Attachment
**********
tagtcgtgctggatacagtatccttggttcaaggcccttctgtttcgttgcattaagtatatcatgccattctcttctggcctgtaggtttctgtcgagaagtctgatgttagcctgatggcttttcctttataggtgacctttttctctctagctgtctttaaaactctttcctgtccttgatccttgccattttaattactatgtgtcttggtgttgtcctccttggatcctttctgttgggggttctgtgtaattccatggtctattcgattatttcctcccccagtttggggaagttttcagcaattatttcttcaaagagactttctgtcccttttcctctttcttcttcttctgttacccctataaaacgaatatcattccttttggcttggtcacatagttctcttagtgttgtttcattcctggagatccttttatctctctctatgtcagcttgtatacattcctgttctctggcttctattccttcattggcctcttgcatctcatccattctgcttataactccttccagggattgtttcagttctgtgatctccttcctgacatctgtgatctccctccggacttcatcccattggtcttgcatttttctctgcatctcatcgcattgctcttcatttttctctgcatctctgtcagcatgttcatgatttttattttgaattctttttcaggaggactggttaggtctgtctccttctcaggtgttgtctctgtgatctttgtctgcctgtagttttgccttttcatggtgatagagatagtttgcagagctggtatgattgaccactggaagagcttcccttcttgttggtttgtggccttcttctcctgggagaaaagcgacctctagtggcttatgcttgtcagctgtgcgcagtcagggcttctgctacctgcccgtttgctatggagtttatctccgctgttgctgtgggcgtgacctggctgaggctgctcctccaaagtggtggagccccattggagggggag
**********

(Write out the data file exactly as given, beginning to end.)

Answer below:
tagtcgtgctggatacagtatccttggttcaaggcccttctgtttcgttgcattaagtatatcatgccattctcttctggcctgtaggtttctgtcgagaagtctgatgttagcctgatggcttttcctttataggtgacctttttctctctagctgtctttaaaactctttcctgtccttgatccttgccattttaattactatgtgtcttggtgttgtcctccttggatcctttctgttgggggttctgtgtaattccatggtctattcgattatttcctcccccagtttggggaagttttcagcaattatttcttcaaagagactttctgtcccttttcctctttcttcttcttctgttacccctataaaacgaatatcattccttttggcttggtcacatagttctcttagtgttgtttcattcctggagatccttttatctctctctatgtcagcttgtatacattcctgttctctggcttctattccttcattggcctcttgcatctcatccattctgcttataactccttccagggattgtttcagttctgtgatctccttcctgacatctgtgatctccctccggacttcatcccattggtcttgcatttttctctgcatctcatcgcattgctcttcatttttctctgcatctctgtcagcatgttcatgatttttattttgaattctttttcaggaggactggttaggtctgtctccttctcaggtgttgtctctgtgatctttgtctgcctgtagttttgccttttcatggtgatagagatagtttgcagagctggtatgattgaccactggaagagcttcccttcttgttggtttgtggccttcttctcctgggagaaaagcgacctctagtggcttatgcttgtcagctgtgcgcagtcagggcttctgctacctgcccgtttgctatggagtttatctccgctgttgctgtgggcgtgacctggctgaggctgctcctccaaagtggtggagccccattggagggggag